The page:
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December 13, 2012

CBA Insights speakers profile: Matt Hooper

By BARBARA TRAVERS
Special to the Journal

Hooper

Firm: Foster Pepper PLLC

Position: Media, Entertainment & Game Group Chair

“I saw this great TED (technology, entertainment, design) talk the other day” is how our conversation begins. An engaging line from anyone, but when Matt Hooper says it, light bulbs seem to snap overhead and you know you’re about to learn something really cool.

Whether it’s the latest YouTube revenue sensation you’ve never heard of (but your kids have) or a video game that challenges players to solve molecular mysteries, Matt’s right on top of it. He’s the guy you want to sit next to at a dinner party. His curiosity and appetite for innovation makes sense considering his law specialty — digital media and entertainment — but he doesn’t come across as your typical corporate attorney.

Hooper facilitates. He’s a catalyst. He considers himself an advocate and a connector who puts in the hours and likes to outwork others, yes, but spends every day making strategic introductions for his clients and matchmaking brains with ideas. Refuting the stale perception of the decree and dictum lawyer, Hooper has an obvious passion for his practice and his clients.

“Look, in today’s sensitive economic environment, your legal provider, your lawyer, should not be viewed in the expense column, but should be viewed in the asset column,” says Hooper. “I can’t change perception, that’s not my job, but I can serve my clients best by treating them respectfully, putting in the work and building trust.”

Hooper joined the Seattle office of Foster Pepper PLLC in 2011. His focus is on software, hardware, and entertainment-based license agreements, talent contracts, distribution agreements, intellectual property litigation, and contract negotiations.

One of his clients, Bellevue-based VMG/Studio 520, a creative digital production company, has nothing but high marks for Hooper. “Matt is a unique human being,” says Mark Sparks, VMG’s president. “He doesn’t just represent our business; he helps us build our business. He really has our best interest at heart.”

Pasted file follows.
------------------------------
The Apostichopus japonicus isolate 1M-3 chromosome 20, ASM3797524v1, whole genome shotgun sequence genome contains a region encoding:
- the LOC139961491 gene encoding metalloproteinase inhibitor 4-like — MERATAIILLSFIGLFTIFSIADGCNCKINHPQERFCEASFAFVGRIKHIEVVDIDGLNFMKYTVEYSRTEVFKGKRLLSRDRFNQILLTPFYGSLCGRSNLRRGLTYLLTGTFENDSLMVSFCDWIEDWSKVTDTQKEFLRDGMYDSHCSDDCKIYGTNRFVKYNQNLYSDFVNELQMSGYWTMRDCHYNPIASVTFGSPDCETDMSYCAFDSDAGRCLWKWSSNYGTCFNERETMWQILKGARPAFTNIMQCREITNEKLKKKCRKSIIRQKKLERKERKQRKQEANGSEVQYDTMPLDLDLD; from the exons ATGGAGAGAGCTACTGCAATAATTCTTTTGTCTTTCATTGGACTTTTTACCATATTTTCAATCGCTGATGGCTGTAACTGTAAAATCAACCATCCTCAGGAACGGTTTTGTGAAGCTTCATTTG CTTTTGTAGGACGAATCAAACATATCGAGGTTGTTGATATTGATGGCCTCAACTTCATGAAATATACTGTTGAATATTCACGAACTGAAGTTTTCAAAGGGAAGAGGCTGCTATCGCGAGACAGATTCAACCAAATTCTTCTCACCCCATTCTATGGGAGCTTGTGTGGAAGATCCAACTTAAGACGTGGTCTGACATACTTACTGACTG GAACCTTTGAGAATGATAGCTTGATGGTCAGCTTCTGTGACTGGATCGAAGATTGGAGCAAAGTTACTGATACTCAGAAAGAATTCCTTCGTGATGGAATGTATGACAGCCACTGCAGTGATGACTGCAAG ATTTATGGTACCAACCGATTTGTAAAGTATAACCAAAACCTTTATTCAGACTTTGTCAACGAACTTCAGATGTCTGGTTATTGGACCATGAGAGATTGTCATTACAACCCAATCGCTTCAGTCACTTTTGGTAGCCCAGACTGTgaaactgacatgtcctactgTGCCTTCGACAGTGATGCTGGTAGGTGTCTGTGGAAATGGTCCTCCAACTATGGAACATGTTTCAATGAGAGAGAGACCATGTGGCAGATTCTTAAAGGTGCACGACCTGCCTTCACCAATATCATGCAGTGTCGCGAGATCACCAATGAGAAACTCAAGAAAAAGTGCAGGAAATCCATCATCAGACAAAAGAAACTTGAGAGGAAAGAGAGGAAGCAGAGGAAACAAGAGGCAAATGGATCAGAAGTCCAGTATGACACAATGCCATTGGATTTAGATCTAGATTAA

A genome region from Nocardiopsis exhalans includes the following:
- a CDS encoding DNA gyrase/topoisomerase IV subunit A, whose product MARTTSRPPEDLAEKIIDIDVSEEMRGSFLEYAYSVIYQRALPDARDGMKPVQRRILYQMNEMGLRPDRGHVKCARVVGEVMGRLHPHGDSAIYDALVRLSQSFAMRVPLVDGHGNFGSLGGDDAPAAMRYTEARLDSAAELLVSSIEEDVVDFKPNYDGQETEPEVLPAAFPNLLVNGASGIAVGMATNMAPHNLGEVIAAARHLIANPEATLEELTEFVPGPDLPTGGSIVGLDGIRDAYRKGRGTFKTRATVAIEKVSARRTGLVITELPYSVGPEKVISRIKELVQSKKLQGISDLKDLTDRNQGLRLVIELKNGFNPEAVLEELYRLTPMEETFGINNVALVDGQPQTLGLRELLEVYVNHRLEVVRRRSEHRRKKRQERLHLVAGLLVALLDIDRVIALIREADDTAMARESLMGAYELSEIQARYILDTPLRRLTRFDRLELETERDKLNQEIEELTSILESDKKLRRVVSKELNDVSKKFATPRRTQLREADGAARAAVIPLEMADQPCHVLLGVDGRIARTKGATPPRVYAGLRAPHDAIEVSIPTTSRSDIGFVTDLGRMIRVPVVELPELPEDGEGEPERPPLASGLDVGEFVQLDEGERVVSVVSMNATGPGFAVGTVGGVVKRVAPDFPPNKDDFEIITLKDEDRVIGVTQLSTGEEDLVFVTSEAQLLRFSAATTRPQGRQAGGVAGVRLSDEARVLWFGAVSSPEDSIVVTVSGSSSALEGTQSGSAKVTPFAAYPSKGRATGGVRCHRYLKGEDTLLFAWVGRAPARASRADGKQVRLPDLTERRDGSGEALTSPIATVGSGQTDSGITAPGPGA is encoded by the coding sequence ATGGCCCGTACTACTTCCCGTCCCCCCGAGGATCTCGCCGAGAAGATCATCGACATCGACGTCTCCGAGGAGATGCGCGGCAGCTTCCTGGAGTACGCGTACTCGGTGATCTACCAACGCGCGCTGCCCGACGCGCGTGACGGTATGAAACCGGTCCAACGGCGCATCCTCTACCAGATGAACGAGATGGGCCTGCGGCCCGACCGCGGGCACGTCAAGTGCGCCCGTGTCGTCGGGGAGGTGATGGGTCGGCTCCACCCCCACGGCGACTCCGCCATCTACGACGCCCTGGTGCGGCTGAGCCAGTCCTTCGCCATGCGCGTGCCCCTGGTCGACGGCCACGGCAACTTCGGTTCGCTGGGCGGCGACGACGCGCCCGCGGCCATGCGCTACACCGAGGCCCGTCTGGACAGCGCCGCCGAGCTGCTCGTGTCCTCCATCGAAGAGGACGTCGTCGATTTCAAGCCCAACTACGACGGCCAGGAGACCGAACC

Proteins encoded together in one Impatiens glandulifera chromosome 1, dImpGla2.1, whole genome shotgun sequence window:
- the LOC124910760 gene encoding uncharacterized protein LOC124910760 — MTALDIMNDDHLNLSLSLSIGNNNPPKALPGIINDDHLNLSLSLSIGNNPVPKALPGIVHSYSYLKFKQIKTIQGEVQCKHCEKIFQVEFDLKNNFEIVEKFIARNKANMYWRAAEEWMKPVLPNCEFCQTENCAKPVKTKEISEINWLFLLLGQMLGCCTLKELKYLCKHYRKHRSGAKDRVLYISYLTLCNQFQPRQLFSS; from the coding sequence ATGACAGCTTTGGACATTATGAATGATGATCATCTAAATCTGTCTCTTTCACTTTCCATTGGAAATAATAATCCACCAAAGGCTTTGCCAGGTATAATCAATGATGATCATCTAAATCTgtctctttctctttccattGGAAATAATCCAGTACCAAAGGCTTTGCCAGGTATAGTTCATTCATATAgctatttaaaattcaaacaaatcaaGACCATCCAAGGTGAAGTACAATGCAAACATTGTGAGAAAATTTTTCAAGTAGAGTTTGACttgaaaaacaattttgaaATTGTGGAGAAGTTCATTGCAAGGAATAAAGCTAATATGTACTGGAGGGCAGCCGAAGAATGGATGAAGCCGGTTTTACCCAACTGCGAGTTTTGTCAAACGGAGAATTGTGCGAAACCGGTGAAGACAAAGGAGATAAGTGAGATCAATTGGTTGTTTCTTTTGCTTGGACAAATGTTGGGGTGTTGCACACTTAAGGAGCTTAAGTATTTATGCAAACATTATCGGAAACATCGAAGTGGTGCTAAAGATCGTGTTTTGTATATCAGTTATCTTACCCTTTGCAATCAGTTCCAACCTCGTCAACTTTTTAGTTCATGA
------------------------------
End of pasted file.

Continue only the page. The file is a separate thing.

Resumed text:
Born and raised in Los Angeles, Hooper’s practice evenly splits between the film/television and video game industries. With his mixed-bag resume, he could easily sit on many sides of the table. He dabbled in the obligatory showbiz pipe dream, opened a retail store at age 20, produced films, majored in broadcast journalism and interned at the White House during the Clinton administration.

While back East “absorbing and learning,” Hooper caught wind of a new technology that has evolved into today’s live video streaming. (Remember the dreaded “buffering, buffering” message?) He headed back to LA and launched a company delivering HD-quality live video streaming, unheard of at the time.

“The problem with it was nobody could watch it, nobody had a modem fast enough, few people had DSL,” said Hooper.

Recognizing the demand for online content, and to demonstrate what this technology could do, led to the development of one of the first online proprietary networks.

“We developed proprietary content for our little 24/7 station which was eventually viewed in 44 countries,” he said.

That got Hooper noticed. By Hollywood standards, actually doing something no one else was doing was a door and eye-opener. The company grew quickly from three employees to 55.

Fast forward through the dot-com bust and some soul searching to a life-changing conversation with Internet application mastermind Marco Garibaldi (credited with developing the online shopping cart and more).

“I asked him what he would have done differently in his career and he told me he would’ve gone to law school to understand the business better,” said Hooper. “There was so much I didn’t know that I wanted to learn about the business. So I got my law degree, which I value greatly. He was right.”